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My Story

It’s July, 2003. I’m on vacation on the coast of Maine, it’s a gorgeous day, and my husband and I are watching our two adorable young daughters frolick on the beach. I’m in my third trimester of pregnancy and feeling happy and grateful. Suddenly, without warning, I start hemorrhaging.

I know this means something’s really wrong, and I’m terrified. 

My husband rushes me to the nearest hospital, but because my baby is viable and they have no neo-natal intensive care unit, they send me by helicopter to my hospital in Boston.

They tell us that my life and the baby’s life are in danger and this is an emergency.

Strapped into a mobile hospital bed, I’m quickly wheeled out onto the tarmac and into a helicopter with a pilot, a paramedic and a huge box of donor blood, just in case hemorrhaging gets out of control and I go into shock. 

I’m in a daze. The whole thing feels surreal. I’m scared, I’m vomiting, it’s all happening so fast, and I’m too out of it to think straight. An hour later, we land on the rooftop of the Boston hospital and they rush me in to stabilize me and try to bring things into control. I’m terrified that our baby will die.

Fast forward 10 days… I’m ok, the baby’s ok. I feel weak but fine, tests all look ok, and they’re going to let me go home on strict bedrest for the remainder of my pregnancy.

But that night, the sh*t hits the fan again.

I spike a high fever, I’m drenched in sweat. My head feels like it’s literally going to split open. The pain is unbearable. I intuitively know something’s really wrong.

Doctors and nurses start running around poking me with needles, inserting tubes, looking nervously at electrical monitors, doing more tests on both me and my baby. I hear whispered but hurried conversations outside my hospital room, as many doctors gather and try to figure out what’s wrong – and therefore what to do.

I start to go into labor, so they give me very strong drugs to stop the contractions, since the baby is viable but only 28 weeks.

The pain in my head is excruciating. My body feels like it doesn’t belong to me. My gut tells me this might be the end.

Between contractions, my husband feeds me ice chips. Knowing things are bad, he’s worried.

I look up into his eyes and think silently to myself, “Maybe this is my time to go.”

I’m not scared. I’m not angry. In fact a deep, peaceful acceptance comes over me. I know in my heart that if I die, my family will be okay. Yes they’ll be broken-hearted but they’ll be okay, and our little girls, ages two and four, will be okay… my husband is an amazing father. I have lived a great life.

And then, as if coming from somewhere else entirely, out of my mouth comes a scream…

“NO! I have to help raise our daughters! I have to be there!”

At that point, something deep within in my body just sort of takes over. And my contractions, despite the doctor’s best efforts to stop them, suddenly get stronger and more determined.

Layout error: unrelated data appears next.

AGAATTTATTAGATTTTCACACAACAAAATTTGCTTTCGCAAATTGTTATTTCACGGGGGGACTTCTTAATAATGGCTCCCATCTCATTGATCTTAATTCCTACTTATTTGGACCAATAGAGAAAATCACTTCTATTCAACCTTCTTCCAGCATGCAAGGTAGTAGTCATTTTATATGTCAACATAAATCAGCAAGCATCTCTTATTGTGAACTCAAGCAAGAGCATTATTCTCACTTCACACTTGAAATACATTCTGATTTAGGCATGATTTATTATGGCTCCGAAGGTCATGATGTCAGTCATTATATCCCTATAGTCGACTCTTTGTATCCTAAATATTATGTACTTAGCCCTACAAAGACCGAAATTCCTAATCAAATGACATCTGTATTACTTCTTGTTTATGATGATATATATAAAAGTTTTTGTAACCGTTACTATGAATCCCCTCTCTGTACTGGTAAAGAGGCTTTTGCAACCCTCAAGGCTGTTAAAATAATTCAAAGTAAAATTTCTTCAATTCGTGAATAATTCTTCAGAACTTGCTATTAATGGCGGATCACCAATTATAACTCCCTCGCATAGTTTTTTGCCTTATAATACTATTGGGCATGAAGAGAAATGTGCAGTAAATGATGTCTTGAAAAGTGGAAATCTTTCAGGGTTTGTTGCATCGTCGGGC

And our little girl is born. So tiny, so fragile, so beautiful. 13 inches, 1.5 pounds.

We name her Liza, we hold her, we talk to her, we tell her how much we love her.

A few hours later, she’s gone.

I’m absolutely devastated. Losing your child – a living, breathing part of you that you carried and nurtured and got to know for almost nine months – words cannot convey how excruciatingly painful that is.

But deep inside, I have this knowing. Within my unborn baby girl, I believe there was a Divine Light that wanted to save my life.

I truly believe that deep inside her tiny little being, her spirit knew that her mother’s life was in danger.

I believe that she sensed what the doctors didn’t realize until later…

that there was a massive infection exploding in my uterus, enveloping her. If she didn’t resist the doctors’ wishes and the very potent drugs to keep her inside, the infection would enter my bloodstream and I would die.

I believe Liza gave her life to save mine. She gave her life so that her sisters could keep their mother.

That day I made a vow to Liza…

…that from now on I would make Every. Day. Matter.

…that I would live full out with passion and purpose, vibrancy and vitality.

No more waiting for “someday.”

No more holding back out of fear or self-doubt or excuses.

No more passively reacting to life, but proactively going after my dreams and making the most of each day.

Life can be cut short in an instant, and I had been given a second chance. I promised Liza and myself that I

would Truly LIVE all the days of my life.

For the next 12 months I committed myself to inner growth, deep introspection and self-actualization.

I devoured personal development books, attended seminars and spiritual retreats.

I learned the art of creative visualization and began meditating for 30 minutes every day.

That year of introspection and personal growth was one of the most powerful – and empowering – times of my life.

I wanted to help everyone experience that gift! So I went to coaching school and then became certified as a professional life coach.

Helping others find their superpowers

within, overcome challenges, and truly live all the days of their life – that’s what drives me.

Liza did that for me. Now I’m using my life to do that for others.

Rena Hedeman Bio

Rena is a business and life coach, lifestyle entrepreneur, and award-winning speaker with 30 years experience in personal and professional development.

With a BA from Yale University and PCC certification from the International Coaching Federation, she has personally coached thousands of men and women from a variety of backgrounds since 2009.

Rena’s superpower is helping women discover their superpower and purpose, create their next chapter, and level up in the areas of health, wealth and personal fulfillment.


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